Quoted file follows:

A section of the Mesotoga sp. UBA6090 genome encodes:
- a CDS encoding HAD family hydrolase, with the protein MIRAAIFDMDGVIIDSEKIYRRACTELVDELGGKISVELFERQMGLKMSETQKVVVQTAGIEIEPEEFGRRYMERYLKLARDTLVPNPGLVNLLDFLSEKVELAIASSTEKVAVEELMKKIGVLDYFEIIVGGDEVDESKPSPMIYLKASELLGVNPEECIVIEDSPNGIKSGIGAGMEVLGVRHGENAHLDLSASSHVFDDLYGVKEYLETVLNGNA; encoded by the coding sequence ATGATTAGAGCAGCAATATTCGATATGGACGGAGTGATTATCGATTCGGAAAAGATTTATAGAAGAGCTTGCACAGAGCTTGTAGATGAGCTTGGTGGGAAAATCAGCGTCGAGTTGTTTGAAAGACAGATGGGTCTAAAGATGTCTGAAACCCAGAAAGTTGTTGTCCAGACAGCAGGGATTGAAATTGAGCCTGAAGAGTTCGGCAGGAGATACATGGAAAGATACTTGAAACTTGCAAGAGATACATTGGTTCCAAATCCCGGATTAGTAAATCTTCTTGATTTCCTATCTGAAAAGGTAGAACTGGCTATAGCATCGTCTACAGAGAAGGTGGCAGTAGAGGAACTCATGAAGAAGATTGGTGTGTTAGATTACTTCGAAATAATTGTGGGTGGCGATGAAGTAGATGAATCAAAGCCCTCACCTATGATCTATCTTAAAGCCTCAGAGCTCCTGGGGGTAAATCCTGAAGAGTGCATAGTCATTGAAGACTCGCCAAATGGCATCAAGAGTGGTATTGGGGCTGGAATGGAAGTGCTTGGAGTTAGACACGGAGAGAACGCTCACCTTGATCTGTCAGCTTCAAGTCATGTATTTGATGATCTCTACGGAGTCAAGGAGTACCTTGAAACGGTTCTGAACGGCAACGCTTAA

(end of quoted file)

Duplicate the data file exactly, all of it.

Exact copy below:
A section of the Mesotoga sp. UBA6090 genome encodes:
- a CDS encoding HAD family hydrolase, with the protein MIRAAIFDMDGVIIDSEKIYRRACTELVDELGGKISVELFERQMGLKMSETQKVVVQTAGIEIEPEEFGRRYMERYLKLARDTLVPNPGLVNLLDFLSEKVELAIASSTEKVAVEELMKKIGVLDYFEIIVGGDEVDESKPSPMIYLKASELLGVNPEECIVIEDSPNGIKSGIGAGMEVLGVRHGENAHLDLSASSHVFDDLYGVKEYLETVLNGNA; encoded by the coding sequence ATGATTAGAGCAGCAATATTCGATATGGACGGAGTGATTATCGATTCGGAAAAGATTTATAGAAGAGCTTGCACAGAGCTTGTAGATGAGCTTGGTGGGAAAATCAGCGTCGAGTTGTTTGAAAGACAGATGGGTCTAAAGATGTCTGAAACCCAGAAAGTTGTTGTCCAGACAGCAGGGATTGAAATTGAGCCTGAAGAGTTCGGCAGGAGATACATGGAAAGATACTTGAAACTTGCAAGAGATACATTGGTTCCAAATCCCGGATTAGTAAATCTTCTTGATTTCCTATCTGAAAAGGTAGAACTGGCTATAGCATCGTCTACAGAGAAGGTGGCAGTAGAGGAACTCATGAAGAAGATTGGTGTGTTAGATTACTTCGAAATAATTGTGGGTGGCGATGAAGTAGATGAATCAAAGCCCTCACCTATGATCTATCTTAAAGCCTCAGAGCTCCTGGGGGTAAATCCTGAAGAGTGCATAGTCATTGAAGACTCGCCAAATGGCATCAAGAGTGGTATTGGGGCTGGAATGGAAGTGCTTGGAGTTAGACACGGAGAGAACGCTCACCTTGATCTGTCAGCTTCAAGTCATGTATTTGATGATCTCTACGGAGTCAAGGAGTACCTTGAAACGGTTCTGAACGGCAACGCTTAA